Bryan Fanning
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Brexit, borders and belonging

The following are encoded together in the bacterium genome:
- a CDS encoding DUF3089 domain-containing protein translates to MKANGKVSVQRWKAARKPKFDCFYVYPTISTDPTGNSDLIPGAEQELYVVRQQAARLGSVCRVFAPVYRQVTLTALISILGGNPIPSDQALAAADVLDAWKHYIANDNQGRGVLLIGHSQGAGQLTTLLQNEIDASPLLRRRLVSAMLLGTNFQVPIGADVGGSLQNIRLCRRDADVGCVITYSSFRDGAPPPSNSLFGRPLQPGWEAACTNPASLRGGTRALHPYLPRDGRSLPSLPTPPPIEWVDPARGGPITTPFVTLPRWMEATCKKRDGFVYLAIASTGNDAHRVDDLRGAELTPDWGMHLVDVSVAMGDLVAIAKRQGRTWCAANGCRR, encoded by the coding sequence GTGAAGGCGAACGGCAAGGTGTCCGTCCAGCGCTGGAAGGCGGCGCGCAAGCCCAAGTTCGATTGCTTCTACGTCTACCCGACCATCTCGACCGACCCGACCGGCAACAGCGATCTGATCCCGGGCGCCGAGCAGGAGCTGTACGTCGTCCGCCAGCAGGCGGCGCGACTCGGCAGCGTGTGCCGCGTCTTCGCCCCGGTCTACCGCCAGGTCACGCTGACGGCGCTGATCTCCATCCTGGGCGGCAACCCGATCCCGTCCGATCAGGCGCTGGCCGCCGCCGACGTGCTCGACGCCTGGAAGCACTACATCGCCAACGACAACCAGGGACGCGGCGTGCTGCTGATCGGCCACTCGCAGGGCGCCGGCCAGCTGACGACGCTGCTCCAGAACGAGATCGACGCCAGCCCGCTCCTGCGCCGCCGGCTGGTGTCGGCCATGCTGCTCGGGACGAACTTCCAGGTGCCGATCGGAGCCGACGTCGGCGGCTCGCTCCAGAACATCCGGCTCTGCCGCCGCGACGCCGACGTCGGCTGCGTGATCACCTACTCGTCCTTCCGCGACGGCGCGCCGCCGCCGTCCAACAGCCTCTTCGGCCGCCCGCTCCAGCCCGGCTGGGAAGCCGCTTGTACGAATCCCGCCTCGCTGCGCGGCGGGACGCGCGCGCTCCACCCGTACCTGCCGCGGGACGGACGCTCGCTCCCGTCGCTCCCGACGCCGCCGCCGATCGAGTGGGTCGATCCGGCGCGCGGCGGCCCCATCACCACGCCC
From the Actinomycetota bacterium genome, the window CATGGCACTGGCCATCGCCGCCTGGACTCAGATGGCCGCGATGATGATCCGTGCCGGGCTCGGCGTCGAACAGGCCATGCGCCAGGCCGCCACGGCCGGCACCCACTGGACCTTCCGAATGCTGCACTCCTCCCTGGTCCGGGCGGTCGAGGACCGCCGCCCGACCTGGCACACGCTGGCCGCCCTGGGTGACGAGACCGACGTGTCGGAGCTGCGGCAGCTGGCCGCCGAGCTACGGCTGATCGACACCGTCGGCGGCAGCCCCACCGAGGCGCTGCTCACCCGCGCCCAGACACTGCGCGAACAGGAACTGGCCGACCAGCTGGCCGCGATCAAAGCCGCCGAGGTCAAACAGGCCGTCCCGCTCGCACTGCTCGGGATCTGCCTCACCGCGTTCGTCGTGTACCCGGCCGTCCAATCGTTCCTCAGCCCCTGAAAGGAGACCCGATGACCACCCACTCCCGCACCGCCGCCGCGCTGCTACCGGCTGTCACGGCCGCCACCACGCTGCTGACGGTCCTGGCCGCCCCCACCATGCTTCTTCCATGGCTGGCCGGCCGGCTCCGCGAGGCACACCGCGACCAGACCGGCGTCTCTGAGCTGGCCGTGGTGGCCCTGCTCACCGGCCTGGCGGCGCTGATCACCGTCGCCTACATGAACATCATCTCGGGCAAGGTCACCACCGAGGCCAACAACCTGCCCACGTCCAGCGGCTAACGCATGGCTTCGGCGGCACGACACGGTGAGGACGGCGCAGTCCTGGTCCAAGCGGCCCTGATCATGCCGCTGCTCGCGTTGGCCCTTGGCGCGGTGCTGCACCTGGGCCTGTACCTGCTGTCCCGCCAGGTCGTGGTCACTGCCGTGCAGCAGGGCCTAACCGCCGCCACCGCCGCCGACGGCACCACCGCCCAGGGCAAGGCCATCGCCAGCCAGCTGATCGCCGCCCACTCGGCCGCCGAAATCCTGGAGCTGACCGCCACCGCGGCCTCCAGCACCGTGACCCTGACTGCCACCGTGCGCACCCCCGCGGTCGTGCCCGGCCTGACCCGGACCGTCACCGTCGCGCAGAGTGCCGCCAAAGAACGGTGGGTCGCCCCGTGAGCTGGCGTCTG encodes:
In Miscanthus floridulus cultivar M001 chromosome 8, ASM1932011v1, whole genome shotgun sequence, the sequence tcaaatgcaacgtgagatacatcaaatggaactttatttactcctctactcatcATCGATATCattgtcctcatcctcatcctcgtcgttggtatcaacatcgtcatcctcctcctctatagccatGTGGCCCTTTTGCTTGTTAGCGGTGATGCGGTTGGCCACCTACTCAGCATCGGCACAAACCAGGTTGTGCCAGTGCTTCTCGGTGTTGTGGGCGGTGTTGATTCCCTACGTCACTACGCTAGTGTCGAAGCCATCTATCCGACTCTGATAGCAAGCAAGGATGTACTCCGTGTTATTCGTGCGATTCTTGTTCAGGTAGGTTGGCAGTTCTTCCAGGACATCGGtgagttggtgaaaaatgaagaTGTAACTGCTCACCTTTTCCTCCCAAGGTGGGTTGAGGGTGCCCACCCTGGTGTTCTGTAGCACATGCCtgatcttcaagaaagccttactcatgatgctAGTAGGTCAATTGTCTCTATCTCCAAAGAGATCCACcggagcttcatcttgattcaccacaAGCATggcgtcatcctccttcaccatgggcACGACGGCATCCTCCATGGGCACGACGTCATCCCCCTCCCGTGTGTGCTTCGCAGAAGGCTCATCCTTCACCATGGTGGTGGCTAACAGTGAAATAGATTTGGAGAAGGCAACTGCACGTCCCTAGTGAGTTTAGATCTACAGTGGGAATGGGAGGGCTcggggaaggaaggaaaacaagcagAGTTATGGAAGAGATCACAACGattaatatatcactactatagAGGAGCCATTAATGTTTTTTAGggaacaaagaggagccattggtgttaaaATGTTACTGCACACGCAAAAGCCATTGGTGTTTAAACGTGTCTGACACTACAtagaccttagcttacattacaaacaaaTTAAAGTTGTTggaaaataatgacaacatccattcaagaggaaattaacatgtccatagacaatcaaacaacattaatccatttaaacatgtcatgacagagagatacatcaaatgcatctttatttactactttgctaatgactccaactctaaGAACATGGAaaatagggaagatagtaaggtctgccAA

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The free movement of EU citizens and the absence of a hard border between the Republic of Ireland and Northern Ireland have facilitated easy movement across the island for many migrants. People born in EU countries, and those who have attained EU citizenship, are equally able to live and work on both sides of the border, and a growing number have family, community and employment connections in both jurisdictions. This chapter examines the emerging implications of the decision of the United Kingdom to leave the European Union (Brexit) for the lives of migrants on both sides of the border between the Republic of Ireland and Northern Ireland. In Northern Ireland, reduced rights of residency and access to employment will directly affect EU migrants, while non-EU migrants are also affected by a shifting labour market heavily reliant on migrant workers. In the Republic, internal and external border controls agreed to facilitate EU protections and an ongoing relationship with the UK will have an impact on all migrants in their ability to move with ease, while the labour market also experiences significant shifts.

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